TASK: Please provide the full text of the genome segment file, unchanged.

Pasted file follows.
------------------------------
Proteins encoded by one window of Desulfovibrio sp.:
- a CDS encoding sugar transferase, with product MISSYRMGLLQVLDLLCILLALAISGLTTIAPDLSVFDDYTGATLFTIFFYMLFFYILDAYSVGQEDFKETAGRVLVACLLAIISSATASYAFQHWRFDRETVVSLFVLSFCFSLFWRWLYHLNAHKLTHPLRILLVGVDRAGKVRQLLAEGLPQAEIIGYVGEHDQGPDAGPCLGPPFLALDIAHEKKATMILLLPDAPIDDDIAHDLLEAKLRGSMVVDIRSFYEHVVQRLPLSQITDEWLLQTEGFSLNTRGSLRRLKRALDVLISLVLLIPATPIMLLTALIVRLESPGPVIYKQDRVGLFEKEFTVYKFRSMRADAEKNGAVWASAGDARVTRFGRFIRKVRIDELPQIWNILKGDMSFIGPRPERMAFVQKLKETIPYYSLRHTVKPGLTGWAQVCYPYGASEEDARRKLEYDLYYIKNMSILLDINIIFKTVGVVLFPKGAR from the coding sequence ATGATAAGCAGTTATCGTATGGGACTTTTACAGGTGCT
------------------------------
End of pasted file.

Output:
Proteins encoded by one window of Desulfovibrio sp.:
- a CDS encoding sugar transferase, with product MISSYRMGLLQVLDLLCILLALAISGLTTIAPDLSVFDDYTGATLFTIFFYMLFFYILDAYSVGQEDFKETAGRVLVACLLAIISSATASYAFQHWRFDRETVVSLFVLSFCFSLFWRWLYHLNAHKLTHPLRILLVGVDRAGKVRQLLAEGLPQAEIIGYVGEHDQGPDAGPCLGPPFLALDIAHEKKATMILLLPDAPIDDDIAHDLLEAKLRGSMVVDIRSFYEHVVQRLPLSQITDEWLLQTEGFSLNTRGSLRRLKRALDVLISLVLLIPATPIMLLTALIVRLESPGPVIYKQDRVGLFEKEFTVYKFRSMRADAEKNGAVWASAGDARVTRFGRFIRKVRIDELPQIWNILKGDMSFIGPRPERMAFVQKLKETIPYYSLRHTVKPGLTGWAQVCYPYGASEEDARRKLEYDLYYIKNMSILLDINIIFKTVGVVLFPKGAR from the coding sequence ATGATAAGCAGTTATCGTATGGGACTTTTACAGGTGCT